War of the Rebellion: Serial 114 Page 0640 PRISONERS OF WAR, ETC.

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How far such treatment is in accordance with the instructions of the Government as expressed by the Department of State and with the assurance given to me personally by yourself or with the promises voluntarily made by Major General John A. Dix and Major William W. Morris I leave it, sir, for you to judge.

I have the honor to be, your obedient servant,

CHARLES HOWARD.

FORT HAMILTON, N. Y., August 12, 1861.

Lieutenant Colonel E. D. TOWNSEND,

Assistant Adjutant-General, Headquarters of the Army.

SIR: There is an attachment issued for my person for refusing to obey the writ of habeas corpus issued for the bodies of the Baltimore police commissioners confined at Fort Lafayette. The following is the copy of a telegram just sent by me to General Scott:

FORT HAMILTON, N. Y., August 12, 1861.

Lieutenant-General SCOTT, U. S. Army:

There is an attachment issued for my person and it is reported that a posse will try to execute the writ and take the prisoners from Fort Lafayette. Shall I resist or what course shall I pursue?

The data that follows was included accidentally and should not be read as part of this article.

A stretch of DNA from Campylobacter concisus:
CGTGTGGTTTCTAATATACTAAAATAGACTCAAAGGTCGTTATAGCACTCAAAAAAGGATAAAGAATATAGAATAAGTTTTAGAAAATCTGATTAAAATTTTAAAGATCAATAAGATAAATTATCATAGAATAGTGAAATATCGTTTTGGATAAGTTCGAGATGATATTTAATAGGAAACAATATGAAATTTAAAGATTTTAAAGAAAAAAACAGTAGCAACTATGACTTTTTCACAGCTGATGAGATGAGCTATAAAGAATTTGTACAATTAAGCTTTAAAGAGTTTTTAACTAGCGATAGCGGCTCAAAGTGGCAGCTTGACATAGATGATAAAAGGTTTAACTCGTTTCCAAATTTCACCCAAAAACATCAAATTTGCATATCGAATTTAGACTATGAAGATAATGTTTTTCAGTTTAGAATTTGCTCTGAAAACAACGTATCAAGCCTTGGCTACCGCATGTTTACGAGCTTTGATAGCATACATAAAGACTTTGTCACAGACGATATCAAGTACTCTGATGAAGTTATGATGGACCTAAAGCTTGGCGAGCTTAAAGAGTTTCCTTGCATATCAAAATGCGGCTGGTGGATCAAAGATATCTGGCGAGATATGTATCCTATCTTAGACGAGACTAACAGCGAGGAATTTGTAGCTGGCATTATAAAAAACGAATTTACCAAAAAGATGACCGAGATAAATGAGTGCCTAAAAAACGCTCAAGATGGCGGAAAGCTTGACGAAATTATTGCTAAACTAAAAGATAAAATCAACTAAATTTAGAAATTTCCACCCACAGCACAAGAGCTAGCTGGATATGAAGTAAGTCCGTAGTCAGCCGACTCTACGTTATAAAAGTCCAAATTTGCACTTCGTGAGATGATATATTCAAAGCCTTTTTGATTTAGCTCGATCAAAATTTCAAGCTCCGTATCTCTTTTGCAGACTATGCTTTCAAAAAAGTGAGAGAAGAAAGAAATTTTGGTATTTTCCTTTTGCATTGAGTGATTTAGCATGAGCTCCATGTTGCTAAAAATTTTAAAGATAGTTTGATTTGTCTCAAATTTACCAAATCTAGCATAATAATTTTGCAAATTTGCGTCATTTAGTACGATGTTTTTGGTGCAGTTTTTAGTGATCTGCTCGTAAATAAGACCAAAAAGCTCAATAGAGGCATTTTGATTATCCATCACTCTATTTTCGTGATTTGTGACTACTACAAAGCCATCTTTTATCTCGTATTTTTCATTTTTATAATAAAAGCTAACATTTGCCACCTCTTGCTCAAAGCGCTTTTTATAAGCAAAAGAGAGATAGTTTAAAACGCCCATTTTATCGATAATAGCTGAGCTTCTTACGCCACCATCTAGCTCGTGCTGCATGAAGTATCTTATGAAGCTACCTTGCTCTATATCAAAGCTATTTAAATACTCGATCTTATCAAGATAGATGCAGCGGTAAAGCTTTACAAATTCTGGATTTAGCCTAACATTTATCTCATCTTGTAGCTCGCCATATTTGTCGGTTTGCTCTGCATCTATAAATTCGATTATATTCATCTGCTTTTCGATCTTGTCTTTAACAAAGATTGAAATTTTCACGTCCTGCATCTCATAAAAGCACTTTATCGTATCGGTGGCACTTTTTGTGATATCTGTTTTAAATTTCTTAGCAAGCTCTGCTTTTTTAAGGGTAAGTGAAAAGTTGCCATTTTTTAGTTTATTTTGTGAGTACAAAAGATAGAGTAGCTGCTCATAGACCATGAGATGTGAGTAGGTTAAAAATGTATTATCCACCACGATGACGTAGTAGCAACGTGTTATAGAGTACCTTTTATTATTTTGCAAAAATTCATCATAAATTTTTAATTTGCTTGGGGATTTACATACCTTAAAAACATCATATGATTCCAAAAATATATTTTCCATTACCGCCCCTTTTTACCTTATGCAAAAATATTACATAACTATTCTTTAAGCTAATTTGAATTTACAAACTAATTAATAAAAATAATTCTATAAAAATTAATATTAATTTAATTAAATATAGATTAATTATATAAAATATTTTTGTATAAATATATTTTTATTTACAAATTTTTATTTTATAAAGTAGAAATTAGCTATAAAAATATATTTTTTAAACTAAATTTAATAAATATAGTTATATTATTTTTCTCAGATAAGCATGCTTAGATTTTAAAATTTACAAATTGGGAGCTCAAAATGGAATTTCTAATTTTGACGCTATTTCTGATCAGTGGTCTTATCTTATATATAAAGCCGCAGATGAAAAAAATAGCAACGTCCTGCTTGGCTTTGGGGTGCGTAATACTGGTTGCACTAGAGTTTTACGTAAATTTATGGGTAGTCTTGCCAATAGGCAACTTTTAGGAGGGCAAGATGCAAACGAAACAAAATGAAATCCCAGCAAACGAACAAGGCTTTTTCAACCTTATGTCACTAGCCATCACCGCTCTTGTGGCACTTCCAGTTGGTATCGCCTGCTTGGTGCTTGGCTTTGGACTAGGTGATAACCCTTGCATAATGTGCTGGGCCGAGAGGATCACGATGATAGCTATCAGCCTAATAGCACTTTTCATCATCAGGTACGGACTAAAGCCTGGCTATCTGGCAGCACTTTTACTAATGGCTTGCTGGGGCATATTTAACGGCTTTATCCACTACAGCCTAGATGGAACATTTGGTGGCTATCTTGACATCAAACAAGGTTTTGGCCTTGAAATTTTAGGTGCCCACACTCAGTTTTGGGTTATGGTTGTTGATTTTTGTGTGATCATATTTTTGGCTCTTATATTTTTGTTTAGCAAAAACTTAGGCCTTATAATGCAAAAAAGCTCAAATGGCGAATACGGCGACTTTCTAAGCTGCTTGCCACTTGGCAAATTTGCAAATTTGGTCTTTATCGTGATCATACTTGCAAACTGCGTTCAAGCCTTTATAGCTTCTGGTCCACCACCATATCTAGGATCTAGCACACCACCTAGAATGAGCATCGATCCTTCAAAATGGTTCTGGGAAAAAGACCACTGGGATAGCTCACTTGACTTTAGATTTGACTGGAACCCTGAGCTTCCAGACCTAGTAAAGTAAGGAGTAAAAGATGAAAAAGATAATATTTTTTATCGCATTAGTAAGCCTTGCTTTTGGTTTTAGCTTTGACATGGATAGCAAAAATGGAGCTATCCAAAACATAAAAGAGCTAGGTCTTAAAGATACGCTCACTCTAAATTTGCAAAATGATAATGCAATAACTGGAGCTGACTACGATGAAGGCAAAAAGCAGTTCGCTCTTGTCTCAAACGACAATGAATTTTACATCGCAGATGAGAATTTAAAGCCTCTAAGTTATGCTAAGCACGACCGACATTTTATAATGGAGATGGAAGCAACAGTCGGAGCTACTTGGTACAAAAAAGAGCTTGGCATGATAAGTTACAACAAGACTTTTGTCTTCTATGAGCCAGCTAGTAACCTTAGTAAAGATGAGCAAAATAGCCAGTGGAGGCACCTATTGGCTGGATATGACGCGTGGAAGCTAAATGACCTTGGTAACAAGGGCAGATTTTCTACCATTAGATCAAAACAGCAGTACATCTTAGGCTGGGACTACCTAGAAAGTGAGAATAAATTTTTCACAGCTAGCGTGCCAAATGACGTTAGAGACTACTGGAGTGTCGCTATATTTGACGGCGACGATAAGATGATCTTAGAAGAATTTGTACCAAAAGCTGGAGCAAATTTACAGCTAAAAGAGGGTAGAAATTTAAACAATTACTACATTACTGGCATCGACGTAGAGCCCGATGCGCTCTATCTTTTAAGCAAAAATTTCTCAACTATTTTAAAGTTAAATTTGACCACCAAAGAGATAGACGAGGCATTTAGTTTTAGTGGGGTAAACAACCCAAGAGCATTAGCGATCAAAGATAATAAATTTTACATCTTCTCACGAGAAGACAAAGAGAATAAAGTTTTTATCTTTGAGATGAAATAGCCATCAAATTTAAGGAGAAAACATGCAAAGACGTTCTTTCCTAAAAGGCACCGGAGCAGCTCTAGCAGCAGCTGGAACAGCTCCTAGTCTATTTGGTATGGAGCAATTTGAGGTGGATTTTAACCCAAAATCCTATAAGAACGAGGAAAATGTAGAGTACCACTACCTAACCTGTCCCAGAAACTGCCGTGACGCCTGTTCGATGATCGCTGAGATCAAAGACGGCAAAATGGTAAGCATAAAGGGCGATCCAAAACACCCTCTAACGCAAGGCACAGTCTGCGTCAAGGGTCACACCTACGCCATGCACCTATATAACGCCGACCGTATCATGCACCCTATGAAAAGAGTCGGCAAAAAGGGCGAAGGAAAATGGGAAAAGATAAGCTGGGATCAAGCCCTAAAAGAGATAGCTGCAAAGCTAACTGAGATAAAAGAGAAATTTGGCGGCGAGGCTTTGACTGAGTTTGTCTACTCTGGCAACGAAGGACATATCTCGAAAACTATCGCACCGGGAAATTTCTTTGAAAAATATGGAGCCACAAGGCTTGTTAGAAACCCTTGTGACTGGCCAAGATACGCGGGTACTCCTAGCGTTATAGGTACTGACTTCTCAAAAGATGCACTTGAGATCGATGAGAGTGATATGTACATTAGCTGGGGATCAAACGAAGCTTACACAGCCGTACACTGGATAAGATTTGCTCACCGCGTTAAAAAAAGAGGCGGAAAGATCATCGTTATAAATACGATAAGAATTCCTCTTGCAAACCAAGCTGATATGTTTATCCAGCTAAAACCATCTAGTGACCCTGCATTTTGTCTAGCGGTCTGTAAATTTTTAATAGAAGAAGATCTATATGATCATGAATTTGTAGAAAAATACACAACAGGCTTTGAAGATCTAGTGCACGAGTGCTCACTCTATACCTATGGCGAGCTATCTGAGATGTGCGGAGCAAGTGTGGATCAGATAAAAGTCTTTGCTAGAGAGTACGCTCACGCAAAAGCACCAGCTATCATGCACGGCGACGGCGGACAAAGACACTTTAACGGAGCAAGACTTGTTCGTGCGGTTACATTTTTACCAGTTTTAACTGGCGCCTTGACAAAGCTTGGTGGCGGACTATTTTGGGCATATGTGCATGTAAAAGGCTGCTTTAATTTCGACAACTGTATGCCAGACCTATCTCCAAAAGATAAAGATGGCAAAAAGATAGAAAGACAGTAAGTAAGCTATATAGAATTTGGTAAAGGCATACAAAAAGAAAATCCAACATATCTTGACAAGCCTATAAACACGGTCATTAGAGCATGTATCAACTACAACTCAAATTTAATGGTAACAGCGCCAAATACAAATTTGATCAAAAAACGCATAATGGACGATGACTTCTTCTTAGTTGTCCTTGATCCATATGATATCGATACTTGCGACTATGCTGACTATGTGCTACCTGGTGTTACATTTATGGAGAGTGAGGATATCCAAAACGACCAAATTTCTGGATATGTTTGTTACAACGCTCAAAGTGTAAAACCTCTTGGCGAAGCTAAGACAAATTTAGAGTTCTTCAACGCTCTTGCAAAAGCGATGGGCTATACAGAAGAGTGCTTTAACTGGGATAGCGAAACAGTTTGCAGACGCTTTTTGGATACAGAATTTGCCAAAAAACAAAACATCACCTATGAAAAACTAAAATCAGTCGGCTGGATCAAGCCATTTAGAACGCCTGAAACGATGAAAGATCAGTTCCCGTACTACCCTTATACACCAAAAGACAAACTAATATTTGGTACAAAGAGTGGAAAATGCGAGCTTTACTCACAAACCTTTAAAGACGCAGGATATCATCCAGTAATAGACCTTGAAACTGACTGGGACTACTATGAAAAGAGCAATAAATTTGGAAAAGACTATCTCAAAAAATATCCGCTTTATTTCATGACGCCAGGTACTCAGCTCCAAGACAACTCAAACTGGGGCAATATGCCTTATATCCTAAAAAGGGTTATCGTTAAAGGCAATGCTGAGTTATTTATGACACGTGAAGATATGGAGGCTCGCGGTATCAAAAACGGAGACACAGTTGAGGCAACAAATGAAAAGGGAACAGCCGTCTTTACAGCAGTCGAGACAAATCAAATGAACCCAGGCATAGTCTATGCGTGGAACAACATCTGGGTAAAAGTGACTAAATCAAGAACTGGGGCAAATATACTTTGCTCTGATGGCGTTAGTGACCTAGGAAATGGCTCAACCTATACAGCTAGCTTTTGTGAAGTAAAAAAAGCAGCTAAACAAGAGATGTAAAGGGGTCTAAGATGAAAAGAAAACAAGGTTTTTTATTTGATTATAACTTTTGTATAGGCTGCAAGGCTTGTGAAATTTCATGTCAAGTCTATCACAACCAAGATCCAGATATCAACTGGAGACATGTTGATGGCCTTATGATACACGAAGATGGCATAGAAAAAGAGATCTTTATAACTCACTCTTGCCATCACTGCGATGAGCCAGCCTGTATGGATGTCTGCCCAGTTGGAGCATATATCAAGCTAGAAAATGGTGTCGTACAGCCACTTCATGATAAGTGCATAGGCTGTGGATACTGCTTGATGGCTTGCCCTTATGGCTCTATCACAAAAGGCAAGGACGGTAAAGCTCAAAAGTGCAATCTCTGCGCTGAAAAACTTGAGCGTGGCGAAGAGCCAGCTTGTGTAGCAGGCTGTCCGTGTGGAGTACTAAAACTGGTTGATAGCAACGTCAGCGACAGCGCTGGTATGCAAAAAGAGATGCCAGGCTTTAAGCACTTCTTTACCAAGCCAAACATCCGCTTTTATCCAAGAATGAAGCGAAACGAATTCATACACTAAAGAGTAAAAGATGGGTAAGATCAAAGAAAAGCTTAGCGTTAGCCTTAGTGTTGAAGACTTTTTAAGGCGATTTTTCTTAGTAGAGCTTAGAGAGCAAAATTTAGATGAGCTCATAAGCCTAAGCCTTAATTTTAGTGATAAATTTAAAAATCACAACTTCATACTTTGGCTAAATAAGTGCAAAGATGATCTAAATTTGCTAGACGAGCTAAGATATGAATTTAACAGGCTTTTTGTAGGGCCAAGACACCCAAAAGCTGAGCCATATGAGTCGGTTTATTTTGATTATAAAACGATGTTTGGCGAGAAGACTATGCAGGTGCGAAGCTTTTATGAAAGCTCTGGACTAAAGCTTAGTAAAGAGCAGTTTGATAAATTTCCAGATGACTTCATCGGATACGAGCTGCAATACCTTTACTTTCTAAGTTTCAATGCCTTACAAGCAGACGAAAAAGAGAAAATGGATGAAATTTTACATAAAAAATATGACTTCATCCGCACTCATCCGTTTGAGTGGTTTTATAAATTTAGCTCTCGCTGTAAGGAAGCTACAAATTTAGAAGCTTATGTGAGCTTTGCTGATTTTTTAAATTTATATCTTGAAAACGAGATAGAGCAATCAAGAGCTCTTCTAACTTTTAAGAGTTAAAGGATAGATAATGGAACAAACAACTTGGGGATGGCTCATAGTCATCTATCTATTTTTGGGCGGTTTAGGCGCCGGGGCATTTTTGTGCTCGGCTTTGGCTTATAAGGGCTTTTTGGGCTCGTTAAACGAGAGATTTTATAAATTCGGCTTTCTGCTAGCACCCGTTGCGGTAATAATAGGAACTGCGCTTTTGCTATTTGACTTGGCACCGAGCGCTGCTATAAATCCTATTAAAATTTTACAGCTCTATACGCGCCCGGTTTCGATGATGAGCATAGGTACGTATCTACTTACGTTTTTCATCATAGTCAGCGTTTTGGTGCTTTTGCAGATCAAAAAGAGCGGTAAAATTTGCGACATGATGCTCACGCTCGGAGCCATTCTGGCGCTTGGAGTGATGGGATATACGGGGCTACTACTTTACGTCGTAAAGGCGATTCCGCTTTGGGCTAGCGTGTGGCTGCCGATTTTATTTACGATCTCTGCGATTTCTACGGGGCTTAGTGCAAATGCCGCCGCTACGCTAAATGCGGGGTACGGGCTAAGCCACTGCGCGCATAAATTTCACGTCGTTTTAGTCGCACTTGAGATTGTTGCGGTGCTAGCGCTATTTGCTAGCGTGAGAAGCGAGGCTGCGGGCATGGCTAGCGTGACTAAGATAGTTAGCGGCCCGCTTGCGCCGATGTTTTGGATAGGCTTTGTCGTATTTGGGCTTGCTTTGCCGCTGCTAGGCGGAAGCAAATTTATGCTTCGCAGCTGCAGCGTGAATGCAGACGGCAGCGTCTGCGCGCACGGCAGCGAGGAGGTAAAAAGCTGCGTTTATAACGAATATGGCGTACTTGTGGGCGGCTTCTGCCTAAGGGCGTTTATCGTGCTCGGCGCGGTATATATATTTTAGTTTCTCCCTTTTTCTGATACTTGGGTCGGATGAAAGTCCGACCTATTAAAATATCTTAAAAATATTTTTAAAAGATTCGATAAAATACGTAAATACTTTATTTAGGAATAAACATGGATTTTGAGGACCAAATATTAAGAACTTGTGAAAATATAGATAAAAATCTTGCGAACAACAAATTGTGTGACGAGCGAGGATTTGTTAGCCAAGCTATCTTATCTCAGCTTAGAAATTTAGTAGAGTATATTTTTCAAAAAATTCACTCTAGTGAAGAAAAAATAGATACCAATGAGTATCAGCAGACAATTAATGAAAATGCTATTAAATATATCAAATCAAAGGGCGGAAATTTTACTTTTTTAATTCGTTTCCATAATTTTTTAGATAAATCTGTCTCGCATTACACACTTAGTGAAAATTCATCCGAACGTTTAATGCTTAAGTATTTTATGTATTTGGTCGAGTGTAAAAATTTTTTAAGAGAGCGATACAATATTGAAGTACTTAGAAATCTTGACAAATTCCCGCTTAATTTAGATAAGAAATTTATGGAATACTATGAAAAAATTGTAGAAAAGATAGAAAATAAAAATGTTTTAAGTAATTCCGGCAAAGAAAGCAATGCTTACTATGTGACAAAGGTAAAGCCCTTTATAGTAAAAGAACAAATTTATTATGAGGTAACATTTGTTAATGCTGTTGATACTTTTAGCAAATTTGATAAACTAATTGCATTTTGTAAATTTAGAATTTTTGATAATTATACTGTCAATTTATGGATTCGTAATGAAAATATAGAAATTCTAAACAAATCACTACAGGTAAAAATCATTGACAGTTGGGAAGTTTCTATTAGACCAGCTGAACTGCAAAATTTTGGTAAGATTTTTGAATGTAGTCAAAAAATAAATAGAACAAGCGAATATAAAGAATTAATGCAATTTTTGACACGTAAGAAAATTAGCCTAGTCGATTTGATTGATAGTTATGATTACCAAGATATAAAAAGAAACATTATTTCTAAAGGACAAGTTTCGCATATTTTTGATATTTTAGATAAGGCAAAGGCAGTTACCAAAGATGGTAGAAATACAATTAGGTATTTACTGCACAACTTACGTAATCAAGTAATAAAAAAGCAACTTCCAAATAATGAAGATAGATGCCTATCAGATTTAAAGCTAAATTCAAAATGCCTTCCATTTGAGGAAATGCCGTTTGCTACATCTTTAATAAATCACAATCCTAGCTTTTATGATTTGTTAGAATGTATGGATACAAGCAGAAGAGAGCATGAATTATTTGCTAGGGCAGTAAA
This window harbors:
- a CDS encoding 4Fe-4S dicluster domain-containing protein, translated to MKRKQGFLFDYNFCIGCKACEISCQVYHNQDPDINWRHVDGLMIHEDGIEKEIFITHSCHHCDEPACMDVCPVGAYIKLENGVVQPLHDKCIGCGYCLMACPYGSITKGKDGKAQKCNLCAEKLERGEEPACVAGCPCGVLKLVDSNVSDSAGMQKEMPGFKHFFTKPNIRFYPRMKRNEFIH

MARTIN BURKE,

Colonel.

HEADQUARTERS,

[Washington,] August 12, 1861.

Colonel MARTIN BURKE, U. S. Army, Fort Hamilton:

Hold your prisoners to the extent of all your means of defense.

WINFIELD SCOTT.

HEADQUARTERS OF THE ARMY,

Washington, August 13, 1861.

Honorable SECRETARY OF WAR.

SIR: Lieutenant Colonel Martin Burke, U. S. Army, has been assigned to the command of Forts Hamilton and Lafayette for the purpose of supervising the safe custody of the political prisoners and prisoners of war confined in the latter fort. In accordance with

the wishes of the honorable Secretary of State instructions of which the inclosed are copies have already been given in relation to the said prisoners. I beg leave to suggest that the letters written by the prisoners to their friends having a political rather than a military bearing should be sent to the Department of State for examination to ascertain whether they may be properly forwarded to their address, or if not what should be done with them. Applications for permission to visit the prisoners should be submitted it is supposed to the same Department.

I have the honor to be, sir, very respectfully, your obedient servant,

WINFIELD SCOTT.